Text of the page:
BP Oil Spill Claims Administrator Promises Faster, Easier Process

An administrator tapped by the White House will take charge of the $20 <"http://www.yourlawyer.com/topics/overview/gulf_oil_spill">BP oil spill compensation fund in two weeks. According to the Palm Beach Post, the Gulf Coast Claims Facility will be up-and-running on Aug. 23, and administrator Ken Feinberg said he will start issuing checks within 24 hours.

BP has taken a drubbing the past couple of months for a claims process many say is too slow. Earlier this week, BP said it has received 145,000 claims from Gulf Coast residents and business owners citing lost income because of the massive spill. The company also boasted that it had paid out $324 million without denying a claim. However, a report published in the Fort Worth Star-Telegram pointed out that 39,000 claims remain in limbo, and other claims have only been partially paid.

During a public meeting yesterday at the University of West Florida, Feinberg promised that claimants who have been waiting the longest will be paid first once he takes over the process, the Palm Beach Post said. Unlike BP’s process, claimants will not have to deal with multiple adjusters once he takes over, Feinberg said. Instead, Feinberg’s protocol will call for a single adjuster and an electronic system in which claimants can track the progress of their claim at all times.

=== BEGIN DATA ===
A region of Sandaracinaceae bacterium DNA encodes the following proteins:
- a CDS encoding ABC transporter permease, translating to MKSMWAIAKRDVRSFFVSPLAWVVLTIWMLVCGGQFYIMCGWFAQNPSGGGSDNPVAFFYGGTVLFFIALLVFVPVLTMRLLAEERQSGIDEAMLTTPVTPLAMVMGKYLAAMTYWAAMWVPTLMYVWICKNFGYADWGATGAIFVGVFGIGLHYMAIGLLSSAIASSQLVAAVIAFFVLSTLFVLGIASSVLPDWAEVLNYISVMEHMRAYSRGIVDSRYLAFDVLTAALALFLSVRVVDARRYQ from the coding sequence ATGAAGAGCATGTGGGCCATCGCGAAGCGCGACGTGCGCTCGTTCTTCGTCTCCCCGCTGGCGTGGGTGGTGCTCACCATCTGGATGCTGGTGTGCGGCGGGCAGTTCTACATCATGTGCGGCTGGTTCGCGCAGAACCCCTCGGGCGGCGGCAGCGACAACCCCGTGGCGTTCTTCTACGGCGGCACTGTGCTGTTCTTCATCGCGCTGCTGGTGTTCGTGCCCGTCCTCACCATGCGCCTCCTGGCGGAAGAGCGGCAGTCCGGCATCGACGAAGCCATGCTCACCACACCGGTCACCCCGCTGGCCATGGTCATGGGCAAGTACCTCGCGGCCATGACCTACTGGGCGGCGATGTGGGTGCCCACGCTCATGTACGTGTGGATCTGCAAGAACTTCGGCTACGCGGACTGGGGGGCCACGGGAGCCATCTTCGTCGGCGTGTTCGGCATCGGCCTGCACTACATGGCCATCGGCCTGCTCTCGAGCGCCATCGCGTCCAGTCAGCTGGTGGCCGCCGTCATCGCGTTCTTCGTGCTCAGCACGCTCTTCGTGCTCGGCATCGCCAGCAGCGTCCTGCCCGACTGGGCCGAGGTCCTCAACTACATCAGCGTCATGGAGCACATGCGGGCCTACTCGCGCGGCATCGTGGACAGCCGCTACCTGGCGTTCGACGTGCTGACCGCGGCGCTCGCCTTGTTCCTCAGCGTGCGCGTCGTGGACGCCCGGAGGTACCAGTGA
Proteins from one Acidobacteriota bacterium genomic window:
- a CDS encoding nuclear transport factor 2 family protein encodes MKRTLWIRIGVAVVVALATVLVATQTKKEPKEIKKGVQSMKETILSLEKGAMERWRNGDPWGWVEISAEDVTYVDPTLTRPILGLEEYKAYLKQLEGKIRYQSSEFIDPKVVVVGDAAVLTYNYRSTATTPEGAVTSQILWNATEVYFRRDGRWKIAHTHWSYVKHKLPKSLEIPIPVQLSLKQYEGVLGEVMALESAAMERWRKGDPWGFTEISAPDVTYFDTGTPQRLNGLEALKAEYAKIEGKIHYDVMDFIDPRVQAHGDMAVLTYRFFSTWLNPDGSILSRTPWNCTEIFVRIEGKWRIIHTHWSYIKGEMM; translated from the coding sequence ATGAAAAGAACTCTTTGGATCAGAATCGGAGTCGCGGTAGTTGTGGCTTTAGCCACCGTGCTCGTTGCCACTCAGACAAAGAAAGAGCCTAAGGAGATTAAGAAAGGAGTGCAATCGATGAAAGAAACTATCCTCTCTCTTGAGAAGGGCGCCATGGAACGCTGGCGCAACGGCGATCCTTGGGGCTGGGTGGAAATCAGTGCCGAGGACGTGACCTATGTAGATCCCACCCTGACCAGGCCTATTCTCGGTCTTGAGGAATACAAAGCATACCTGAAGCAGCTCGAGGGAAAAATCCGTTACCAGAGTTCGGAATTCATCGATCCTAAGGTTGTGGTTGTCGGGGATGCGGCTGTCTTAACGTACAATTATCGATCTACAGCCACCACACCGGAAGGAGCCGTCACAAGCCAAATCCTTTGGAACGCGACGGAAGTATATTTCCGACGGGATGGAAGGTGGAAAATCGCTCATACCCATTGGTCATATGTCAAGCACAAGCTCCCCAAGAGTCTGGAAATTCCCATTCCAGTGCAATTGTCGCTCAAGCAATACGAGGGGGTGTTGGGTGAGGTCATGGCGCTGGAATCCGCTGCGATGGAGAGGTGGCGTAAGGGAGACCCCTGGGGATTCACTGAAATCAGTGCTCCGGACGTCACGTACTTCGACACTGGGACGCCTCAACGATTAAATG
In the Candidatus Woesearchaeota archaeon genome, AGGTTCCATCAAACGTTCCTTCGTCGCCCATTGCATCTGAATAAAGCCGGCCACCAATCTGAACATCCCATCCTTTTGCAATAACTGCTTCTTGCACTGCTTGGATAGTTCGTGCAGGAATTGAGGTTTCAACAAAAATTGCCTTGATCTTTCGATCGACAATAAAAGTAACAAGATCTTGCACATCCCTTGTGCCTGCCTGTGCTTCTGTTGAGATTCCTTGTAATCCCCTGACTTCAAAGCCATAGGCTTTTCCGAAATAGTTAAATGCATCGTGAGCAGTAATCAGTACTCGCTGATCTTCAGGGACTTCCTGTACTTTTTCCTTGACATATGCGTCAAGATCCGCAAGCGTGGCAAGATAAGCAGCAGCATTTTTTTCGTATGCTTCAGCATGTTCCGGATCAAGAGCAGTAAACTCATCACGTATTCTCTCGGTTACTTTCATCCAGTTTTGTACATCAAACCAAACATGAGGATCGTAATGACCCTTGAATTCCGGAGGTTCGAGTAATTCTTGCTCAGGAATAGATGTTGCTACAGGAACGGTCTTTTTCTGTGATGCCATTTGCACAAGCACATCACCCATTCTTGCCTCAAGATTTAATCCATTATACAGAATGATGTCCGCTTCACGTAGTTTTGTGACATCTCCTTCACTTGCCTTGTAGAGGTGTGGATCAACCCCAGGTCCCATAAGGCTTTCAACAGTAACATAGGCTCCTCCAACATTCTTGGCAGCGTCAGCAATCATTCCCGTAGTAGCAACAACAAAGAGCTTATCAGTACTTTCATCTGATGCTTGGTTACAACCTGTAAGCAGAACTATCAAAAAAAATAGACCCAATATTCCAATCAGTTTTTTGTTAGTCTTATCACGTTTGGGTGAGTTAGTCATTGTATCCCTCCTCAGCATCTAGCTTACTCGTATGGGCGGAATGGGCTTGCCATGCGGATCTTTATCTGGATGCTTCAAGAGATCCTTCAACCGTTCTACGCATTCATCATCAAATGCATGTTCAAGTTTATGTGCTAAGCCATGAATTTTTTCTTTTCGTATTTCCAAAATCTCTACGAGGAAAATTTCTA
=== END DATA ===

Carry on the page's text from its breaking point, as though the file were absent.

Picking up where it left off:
Anyone who has already filed a claim with BP will have to re-file with the Gulf Coast Claims facility, the Palm Beach Post said. They will be able to do this on line or at one of 35 claims centers set up along the Gulf Coast. They won’t need to submit new supporting documentation, however.

Feinberg also said he will make six-month lump sum emergency payments to businesses, rather than the month-to-month payments BP has been making.

According to the Web site NewsHerald.com, Feinberg promised an easier process. He also said he would “be more generous and will declare more people eligible” than BP’s process. Feinberg said BP’s current claims criteria would be scrapped because it would result in too many unpaid claims.

The new criteria will make money available to people and businesses ineligible for compensation thus far, NewsHerald.com said. This includes real estate agents, nonprofits and business owners who argued they lost money not because of oil, but because of the perception of oil. In short, Feinberg said that the presence of oil on a beach would not be required to file a claim. Eligibility will be determined by proximity to a beach, what industry a claimant is in and how dependant a claimant was on natural resources impacted by the spill.

According to NewsHerald.com, Feinberg said he will require minimal document for the six-month emergency payment. Later lump sum settlements for long-term damages will require income statements from the last two or three year. New businesses can be reimbursed for costs associated with opening and for losses in anticipated income, as long as claimants have something to back up their estimates, NewsHerald.com said.

Accepting the six-month emergency payment won’t require claimants to give up any legal rights. However, accepting a settlement for long-term losses will require claimants to waive their right to file a lawsuit, Feinberg said.

According to the Palm Beach Post, some claims that won’t be eligible for compensation include those for a or lowered credit rating filed by businesses that are having difficulty getting loans because of the spill. Claimants also won’t be reimbursed for accountants or lawyers they paid to get their financial documents in order for their claims.

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